Am I Losing It?

Dear Friends,

Ok, time for true confessions…I went to a medical meeting this weekend. Grant and Steve came with, the hotel pool being an irresistible draw for Grant. We hustled, but still go out the door later than planned. Big surprise, I know. It was to be a jam-packed weekend, conferencing by day, and some critical office work by night. We were upgrading our computer system and there was a healthy chunk of keyboarding to be done. Once on the road, the trip was smooth, Grantie gave us sufficient warning for potty stops (small miracle!) and we made a meal of almonds and some red licorice. All was well until Sauk Centre, MN when I decided to check a file on my computer…ohhh nooo! No computer. Arrgh. Since my pending work was truly critical for completion, we made a big turn-around, and headed back to Fargo…140 painful miles. Steve was very graceful about it, saying, “I’m just so glad it wasn’t me who forgot!” Five hours later, we finally made it to Minneapolis. This got me thinking about memory…Am I losing it? Read on, and Happy Belated Father’s Day!

“We all have our time machines. Some take us back, they’re called memories. Some take us forward, they’re called dreams.” Jeremy Irons, British actor


17 Tips and Tricks to Enhance Your Memory
Forget your computer? :) Can’t remember where you put your glasses? Blanked on your new colleague’s name? I guess I’m not alone! “Forgetting these types of things is a sign of how busy we are,” says Zaldy S. Tan, MD, director of the Memory Disorders Clinic at Beth Israel Deaconess Medical Center in Boston. “When we’re not paying good attention, the memories we form aren’t very robust, and we have a problem retrieving the information later.”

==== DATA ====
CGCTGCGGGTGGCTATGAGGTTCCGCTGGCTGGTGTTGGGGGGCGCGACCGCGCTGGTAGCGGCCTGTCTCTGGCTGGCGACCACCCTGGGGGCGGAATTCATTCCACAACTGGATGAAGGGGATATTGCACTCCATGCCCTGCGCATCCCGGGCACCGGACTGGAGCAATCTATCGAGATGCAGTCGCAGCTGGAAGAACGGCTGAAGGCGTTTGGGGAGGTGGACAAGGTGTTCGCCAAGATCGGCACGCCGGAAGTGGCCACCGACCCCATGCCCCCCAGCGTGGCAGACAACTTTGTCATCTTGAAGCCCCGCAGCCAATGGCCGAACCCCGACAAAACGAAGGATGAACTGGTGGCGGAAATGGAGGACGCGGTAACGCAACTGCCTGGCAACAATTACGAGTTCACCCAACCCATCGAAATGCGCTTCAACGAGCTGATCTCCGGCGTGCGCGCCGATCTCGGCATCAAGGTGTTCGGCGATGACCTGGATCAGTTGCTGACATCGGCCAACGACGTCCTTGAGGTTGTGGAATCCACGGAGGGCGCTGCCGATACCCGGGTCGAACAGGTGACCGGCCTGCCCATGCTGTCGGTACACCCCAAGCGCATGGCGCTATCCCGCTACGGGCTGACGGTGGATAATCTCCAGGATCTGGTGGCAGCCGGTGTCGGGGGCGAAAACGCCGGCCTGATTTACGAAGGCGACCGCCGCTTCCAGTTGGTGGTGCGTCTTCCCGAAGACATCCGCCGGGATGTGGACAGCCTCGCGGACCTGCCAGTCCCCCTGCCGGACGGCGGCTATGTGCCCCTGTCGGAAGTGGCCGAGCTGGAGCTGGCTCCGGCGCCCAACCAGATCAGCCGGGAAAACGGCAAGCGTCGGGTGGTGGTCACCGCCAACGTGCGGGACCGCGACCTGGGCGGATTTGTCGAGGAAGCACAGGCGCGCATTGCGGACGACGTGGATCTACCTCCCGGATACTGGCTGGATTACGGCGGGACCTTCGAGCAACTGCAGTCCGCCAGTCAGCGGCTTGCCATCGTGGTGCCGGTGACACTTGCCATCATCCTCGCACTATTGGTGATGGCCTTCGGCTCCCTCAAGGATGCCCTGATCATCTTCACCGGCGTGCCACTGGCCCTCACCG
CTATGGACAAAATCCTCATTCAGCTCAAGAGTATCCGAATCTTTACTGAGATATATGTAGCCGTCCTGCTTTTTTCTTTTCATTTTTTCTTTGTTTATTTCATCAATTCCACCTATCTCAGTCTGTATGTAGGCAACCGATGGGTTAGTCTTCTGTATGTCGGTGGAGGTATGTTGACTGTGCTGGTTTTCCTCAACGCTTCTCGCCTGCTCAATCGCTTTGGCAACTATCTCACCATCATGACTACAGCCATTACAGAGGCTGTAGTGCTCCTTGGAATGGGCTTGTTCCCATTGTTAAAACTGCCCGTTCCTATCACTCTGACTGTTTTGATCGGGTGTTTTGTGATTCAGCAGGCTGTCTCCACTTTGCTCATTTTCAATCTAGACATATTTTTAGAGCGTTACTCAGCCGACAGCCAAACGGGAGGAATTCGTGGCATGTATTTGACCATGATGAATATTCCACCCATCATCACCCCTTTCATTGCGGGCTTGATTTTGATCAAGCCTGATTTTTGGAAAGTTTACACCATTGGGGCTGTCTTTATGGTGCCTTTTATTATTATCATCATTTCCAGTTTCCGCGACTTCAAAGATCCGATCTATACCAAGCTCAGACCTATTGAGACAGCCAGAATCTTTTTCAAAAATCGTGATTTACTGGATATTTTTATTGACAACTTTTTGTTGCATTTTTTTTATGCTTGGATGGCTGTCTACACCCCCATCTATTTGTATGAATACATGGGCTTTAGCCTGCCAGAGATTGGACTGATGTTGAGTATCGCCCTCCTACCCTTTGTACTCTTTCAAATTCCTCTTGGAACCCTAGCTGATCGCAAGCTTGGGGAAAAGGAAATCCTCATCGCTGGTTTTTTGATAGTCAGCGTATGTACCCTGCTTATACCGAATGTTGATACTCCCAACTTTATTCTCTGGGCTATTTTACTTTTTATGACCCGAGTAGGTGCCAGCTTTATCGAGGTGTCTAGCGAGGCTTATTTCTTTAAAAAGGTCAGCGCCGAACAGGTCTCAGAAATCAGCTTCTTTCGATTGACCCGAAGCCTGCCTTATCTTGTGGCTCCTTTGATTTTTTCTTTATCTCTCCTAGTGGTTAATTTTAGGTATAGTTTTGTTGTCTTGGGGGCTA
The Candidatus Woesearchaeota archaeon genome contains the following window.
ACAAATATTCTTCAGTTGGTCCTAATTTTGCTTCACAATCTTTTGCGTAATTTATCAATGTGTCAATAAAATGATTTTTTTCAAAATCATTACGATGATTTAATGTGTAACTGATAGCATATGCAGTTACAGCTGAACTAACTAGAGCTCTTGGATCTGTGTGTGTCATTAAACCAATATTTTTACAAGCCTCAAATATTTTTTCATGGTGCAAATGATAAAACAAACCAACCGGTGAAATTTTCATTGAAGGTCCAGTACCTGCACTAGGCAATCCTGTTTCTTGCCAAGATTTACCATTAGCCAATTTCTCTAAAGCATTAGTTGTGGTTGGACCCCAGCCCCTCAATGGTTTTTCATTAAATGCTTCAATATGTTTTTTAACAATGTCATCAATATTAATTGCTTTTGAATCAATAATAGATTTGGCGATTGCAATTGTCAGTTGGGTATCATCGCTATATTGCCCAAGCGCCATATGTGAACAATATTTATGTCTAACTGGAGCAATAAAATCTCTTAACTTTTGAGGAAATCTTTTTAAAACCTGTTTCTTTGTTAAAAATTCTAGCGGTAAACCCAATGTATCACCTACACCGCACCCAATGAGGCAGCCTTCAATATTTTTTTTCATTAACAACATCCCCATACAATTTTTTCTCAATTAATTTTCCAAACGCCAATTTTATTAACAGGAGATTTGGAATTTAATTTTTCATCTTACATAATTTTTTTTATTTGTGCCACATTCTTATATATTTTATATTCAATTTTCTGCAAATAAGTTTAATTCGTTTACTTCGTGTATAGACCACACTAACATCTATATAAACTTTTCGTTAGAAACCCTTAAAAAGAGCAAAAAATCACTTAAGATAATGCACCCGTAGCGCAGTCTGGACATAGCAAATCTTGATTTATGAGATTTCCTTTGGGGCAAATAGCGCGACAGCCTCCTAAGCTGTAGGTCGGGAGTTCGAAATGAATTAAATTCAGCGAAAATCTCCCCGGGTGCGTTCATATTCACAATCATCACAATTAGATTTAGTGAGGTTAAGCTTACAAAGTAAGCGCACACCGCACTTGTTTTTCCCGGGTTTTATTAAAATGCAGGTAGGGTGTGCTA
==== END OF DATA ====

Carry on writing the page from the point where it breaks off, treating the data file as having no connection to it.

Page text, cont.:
But, good news, we can do something about it! Harry Lorayne, author of Ageless Memory: Simple Secrets for Keeping Your Brain Young, says that certain “exercises” can get your brain in shape. “We exercise our bodies, but what good is that great body if you don’t have the mental capabilities to go with it?” Sure, you could write everything down, keep organized lists and leave electronic notes on your BlackBerry, cell phone or PDA. But when you don’t have access to those aids, or if you want to strengthen your brain, try these expert-recommended strategies compiled by Patricia Curtis of Reader’s Digest to help you remember. Brain Freeze: “What the heck is his name?”

      1. Pay attention. When you’re introduced to someone, really listen to the person’s name. Then, to get a better grasp, picture the spelling. Ask, “Is that Kathy with a K or a C?” Make a remark about the name to help lock it in (“Oh, Carpenter — that was my childhood best friend’s last name”), and use the name a few times during the conversation and when you say goodbye.
      2. Visualize the name. For hard-to-remember monikers (Bentavegna, Wobbekind), make the name meaningful. For Bentavegna, maybe you think of a bent weather vane. Picture it. Then look at the person, choose an outstanding feature (bushy eyebrows, green eyes) and tie the name to the face. If Mr. Bentavegna has a big nose, picture a bent weather vane instead of his nose. The sillier the image, the better.
      3. Create memorable associations. Picture Joe Everett standing atop Mount Everest. If you want to remember that Erin Curtis is the CEO of an architectural firm, imagine her curtsying in front of a large building, suggests Gini Graham Scott, PhD, author of 30 Days to a More Powerful Memory.
      4. Cheat a little. Supplement these tips with some more concrete actions. When you get a business card, after the meeting, jot down a few notes on the back of the card (“red glasses, lives in Springfield, went to my alma mater”) to help you out when you need a reminder Brain Freeze: “Where in the world did I leave my glasses?”
      5. Give a play-by-play. Pay attention to what you’re doing as you place your glasses on the end table. Remind yourself, “I’m putting my keys in my coat pocket,” so you have a clear memory of doing it, says Scott.
      6. Make it a habit. Put a small basket on a side table. Train yourself to put your keys, glasses, cell phone or any other object you frequently use (or misplace) in the basket — every time. Brain Freeze: “What else was I supposed to do today?”